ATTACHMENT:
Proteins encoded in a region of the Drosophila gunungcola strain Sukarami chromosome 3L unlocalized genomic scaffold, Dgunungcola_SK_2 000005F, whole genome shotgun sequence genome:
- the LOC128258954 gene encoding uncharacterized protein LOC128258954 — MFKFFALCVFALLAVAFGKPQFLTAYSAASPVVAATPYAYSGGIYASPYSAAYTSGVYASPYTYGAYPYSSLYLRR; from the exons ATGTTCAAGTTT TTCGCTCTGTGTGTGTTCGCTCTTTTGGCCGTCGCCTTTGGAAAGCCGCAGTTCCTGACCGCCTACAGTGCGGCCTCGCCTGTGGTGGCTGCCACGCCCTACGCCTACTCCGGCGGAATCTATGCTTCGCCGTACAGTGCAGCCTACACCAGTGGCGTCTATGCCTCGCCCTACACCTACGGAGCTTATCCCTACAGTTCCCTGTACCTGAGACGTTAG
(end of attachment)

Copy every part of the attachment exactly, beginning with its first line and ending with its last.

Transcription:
Proteins encoded in a region of the Drosophila gunungcola strain Sukarami chromosome 3L unlocalized genomic scaffold, Dgunungcola_SK_2 000005F, whole genome shotgun sequence genome:
- the LOC128258954 gene encoding uncharacterized protein LOC128258954 — MFKFFALCVFALLAVAFGKPQFLTAYSAASPVVAATPYAYSGGIYASPYSAAYTSGVYASPYTYGAYPYSSLYLRR; from the exons ATGTTCAAGTTT TTCGCTCTGTGTGTGTTCGCTCTTTTGGCCGTCGCCTTTGGAAAGCCGCAGTTCCTGACCGCCTACAGTGCGGCCTCGCCTGTGGTGGCTGCCACGCCCTACGCCTACTCCGGCGGAATCTATGCTTCGCCGTACAGTGCAGCCTACACCAGTGGCGTCTATGCCTCGCCCTACACCTACGGAGCTTATCCCTACAGTTCCCTGTACCTGAGACGTTAG